Every operating system backs up previous versions of files and offers an easy way to go back in time. If you use a cloud storage service, it also keeps previous versions of your files.
This is often useful when dealing with some sort of office document. But, any time you’ve modified any type of file and want to go back, it’ll work.
On Windows 7, the Previous Versions feature allows you to restore older versions of your existing files. Just locate a file in Windows Explorer, right-click it, select Properties, and click the Previous Versions tab. You’ll see any available previous versions.
These older versions of files come both from backups created with Windows Backup (if you use that backup system) and the automatic System Restore feature. This means that you should be able to restore previous versions of some files without configuring anything — System Restore will be there for you — but it’ll certainly work better if you also enable Windows Backup.
Windows 8 and 8.1
Microsoft changed the way this works in Windows 8 and 8.1. The old “Previous Versions” feature was removed, as was Windows Backup.
Instead, Windows now uses File History. Connect an external drive or point Windows at a network drive and set up File History on that location. Windows will then back up your files automatically. You’ll be able to restore previous versions of them by right-clicking a file, pointing to Properties, and using the options on the File History tab.
Crucially, System Restore no longer keeps backup copies of previous versions of your files. As File History isn’t enabled by default, this means you can’t restore previous versions of files unless you’ve gone out of your way to set it up. Former Windows 7 users might have a rude awakening if they expect Windows to automatically back up previous versions of files — it won’t, by default.
Mac OS X
Macs offer several features for this. The first is “Versions,” which works in applications specifically designed for it. This includes text editors, office applications, image editors, and so on. For example, it works in the included TextEdit and Preview applications.
Open the file you want to view a previous version of in that applicaiton, click the File menu, and point to Revert To. You’ll see a list of previous versions of the file, and you can click “Browse All Versions” to flip through them.
You can also use Time Machine for this, assuming you’ve set upg Time Machine backups. Launch the Time Machine application, select a time, and choose a specific file at that time. Use the Restore button to restore it.
On Mac laptops, Time Machine actually creates backup copies of files on your Mac’s local hard drive. Time Machine should have some previous versions of files available to you, even if you haven’t performed a Time Machine backup to an external drive in a while.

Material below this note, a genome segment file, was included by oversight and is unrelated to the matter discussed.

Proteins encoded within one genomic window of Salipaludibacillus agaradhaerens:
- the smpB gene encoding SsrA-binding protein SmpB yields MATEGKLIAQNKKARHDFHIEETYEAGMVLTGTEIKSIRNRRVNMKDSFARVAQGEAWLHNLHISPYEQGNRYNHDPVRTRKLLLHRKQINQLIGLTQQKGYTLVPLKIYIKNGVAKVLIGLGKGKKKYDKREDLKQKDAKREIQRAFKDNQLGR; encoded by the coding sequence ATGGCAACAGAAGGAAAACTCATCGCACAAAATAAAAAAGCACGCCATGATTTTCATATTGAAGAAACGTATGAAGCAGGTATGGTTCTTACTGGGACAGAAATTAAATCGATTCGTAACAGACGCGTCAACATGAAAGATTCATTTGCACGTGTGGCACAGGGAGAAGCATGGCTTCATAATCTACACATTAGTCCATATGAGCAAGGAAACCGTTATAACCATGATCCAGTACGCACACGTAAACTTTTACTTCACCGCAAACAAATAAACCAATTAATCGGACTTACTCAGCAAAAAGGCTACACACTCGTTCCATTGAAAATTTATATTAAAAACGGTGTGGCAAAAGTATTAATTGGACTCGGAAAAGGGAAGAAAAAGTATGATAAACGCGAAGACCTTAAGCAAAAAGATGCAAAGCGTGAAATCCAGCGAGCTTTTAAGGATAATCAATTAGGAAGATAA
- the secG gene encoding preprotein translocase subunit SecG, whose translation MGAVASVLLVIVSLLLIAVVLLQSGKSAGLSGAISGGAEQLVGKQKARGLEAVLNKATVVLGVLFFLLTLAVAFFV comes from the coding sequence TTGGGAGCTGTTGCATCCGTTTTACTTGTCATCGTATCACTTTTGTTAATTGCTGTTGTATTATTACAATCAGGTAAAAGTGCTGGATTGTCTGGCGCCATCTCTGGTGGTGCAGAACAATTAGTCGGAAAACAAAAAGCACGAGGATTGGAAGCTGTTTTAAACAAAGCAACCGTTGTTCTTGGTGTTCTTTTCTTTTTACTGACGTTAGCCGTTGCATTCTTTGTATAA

Linux desktops don’t tend to have this feature built in, and they’re generally not automatically creating backups of your files. If you use a backup tool — like the Backups tool included in Ubuntu (also known as Déjà Dup) — you may be able to recover backup copies of previous files from the backup tool. Check the backup software you use for more help.
Dropbox, Google Drive, OneDrive, and Other Cloud Storage Services
Cloud storage services generally store previous versions of your files. This gives you another way to get previous versions of files back if your desktop operating system fails you. This feature generally isn’t exposed in the desktop client, though — you should visit the service’s website or perhaps use a mobile app to access it.
For example, on Dropbox’s website you can right-click any file and select Previous versions to see a list of previous versions of the file you can restore. On Google Drive’s website, you can right-click a file and select Manage versions if there’s a previous version available. On OneDrive’s website, right-click a file and select Version history.
Note that your cloud storage service won’t keep previous versions forever. Depending on the service you use, the previous versions may be deleted after a period of time (like 30 days), when there are too many previous versions of the file, or to free up space. Don’t rely on the previous versions feature as a historical record!
From Your Backups
If you use a different local backup program — in other words, not Windows Backup on Windows 7, File History on Windows 8 or 8.1, or Time Machine on Mac OS X — that backup program is obviously a good place to go find previous versions of your files, too. Head to your backup software of choice and perform a search for the file you want to see a previous version of.
This process is similar to restoring from backups — after all, each previous version of a file is just a backup of an older file — but operating systems expose this function in a different way.
It may even be easier to restore a previous version of a file than recover a backup of a deleted file — just witness cloud storage services. They won’t help you get a file back if you’ve emptied it from your trash, but will keep many previous versions of files you haven’t deleted.
Article Credit: Chris Hoffman
Image Credit: MattysFlicks on Flickr